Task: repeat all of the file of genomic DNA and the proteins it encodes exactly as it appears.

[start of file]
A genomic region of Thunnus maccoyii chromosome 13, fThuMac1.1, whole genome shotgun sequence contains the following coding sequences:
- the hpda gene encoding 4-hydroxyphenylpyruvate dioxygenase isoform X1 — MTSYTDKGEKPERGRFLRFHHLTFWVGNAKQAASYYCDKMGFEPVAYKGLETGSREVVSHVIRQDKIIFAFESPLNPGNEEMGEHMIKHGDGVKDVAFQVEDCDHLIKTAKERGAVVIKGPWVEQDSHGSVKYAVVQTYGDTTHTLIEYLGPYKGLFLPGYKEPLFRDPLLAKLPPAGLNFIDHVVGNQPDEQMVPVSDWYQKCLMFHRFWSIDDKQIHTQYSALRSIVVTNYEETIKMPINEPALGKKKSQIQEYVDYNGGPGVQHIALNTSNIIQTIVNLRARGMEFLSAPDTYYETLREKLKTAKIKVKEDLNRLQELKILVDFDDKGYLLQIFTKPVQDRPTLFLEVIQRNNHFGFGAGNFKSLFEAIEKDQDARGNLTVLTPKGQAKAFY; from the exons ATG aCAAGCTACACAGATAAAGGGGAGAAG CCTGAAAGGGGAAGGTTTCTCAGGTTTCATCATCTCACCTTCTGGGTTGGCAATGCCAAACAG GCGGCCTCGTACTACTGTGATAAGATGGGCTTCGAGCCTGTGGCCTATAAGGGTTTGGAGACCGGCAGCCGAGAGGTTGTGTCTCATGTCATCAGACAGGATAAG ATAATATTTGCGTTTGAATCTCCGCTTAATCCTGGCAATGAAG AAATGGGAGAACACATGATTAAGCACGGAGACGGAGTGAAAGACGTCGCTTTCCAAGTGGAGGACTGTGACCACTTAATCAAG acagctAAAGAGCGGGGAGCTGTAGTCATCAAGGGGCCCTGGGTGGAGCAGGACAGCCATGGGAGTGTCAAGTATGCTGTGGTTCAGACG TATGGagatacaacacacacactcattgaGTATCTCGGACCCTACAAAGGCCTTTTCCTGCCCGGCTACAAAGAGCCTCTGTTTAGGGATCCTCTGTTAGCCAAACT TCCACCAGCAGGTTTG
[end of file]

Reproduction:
A genomic region of Thunnus maccoyii chromosome 13, fThuMac1.1, whole genome shotgun sequence contains the following coding sequences:
- the hpda gene encoding 4-hydroxyphenylpyruvate dioxygenase isoform X1 — MTSYTDKGEKPERGRFLRFHHLTFWVGNAKQAASYYCDKMGFEPVAYKGLETGSREVVSHVIRQDKIIFAFESPLNPGNEEMGEHMIKHGDGVKDVAFQVEDCDHLIKTAKERGAVVIKGPWVEQDSHGSVKYAVVQTYGDTTHTLIEYLGPYKGLFLPGYKEPLFRDPLLAKLPPAGLNFIDHVVGNQPDEQMVPVSDWYQKCLMFHRFWSIDDKQIHTQYSALRSIVVTNYEETIKMPINEPALGKKKSQIQEYVDYNGGPGVQHIALNTSNIIQTIVNLRARGMEFLSAPDTYYETLREKLKTAKIKVKEDLNRLQELKILVDFDDKGYLLQIFTKPVQDRPTLFLEVIQRNNHFGFGAGNFKSLFEAIEKDQDARGNLTVLTPKGQAKAFY; from the exons ATG aCAAGCTACACAGATAAAGGGGAGAAG CCTGAAAGGGGAAGGTTTCTCAGGTTTCATCATCTCACCTTCTGGGTTGGCAATGCCAAACAG GCGGCCTCGTACTACTGTGATAAGATGGGCTTCGAGCCTGTGGCCTATAAGGGTTTGGAGACCGGCAGCCGAGAGGTTGTGTCTCATGTCATCAGACAGGATAAG ATAATATTTGCGTTTGAATCTCCGCTTAATCCTGGCAATGAAG AAATGGGAGAACACATGATTAAGCACGGAGACGGAGTGAAAGACGTCGCTTTCCAAGTGGAGGACTGTGACCACTTAATCAAG acagctAAAGAGCGGGGAGCTGTAGTCATCAAGGGGCCCTGGGTGGAGCAGGACAGCCATGGGAGTGTCAAGTATGCTGTGGTTCAGACG TATGGagatacaacacacacactcattgaGTATCTCGGACCCTACAAAGGCCTTTTCCTGCCCGGCTACAAAGAGCCTCTGTTTAGGGATCCTCTGTTAGCCAAACT TCCACCAGCAGGTTTG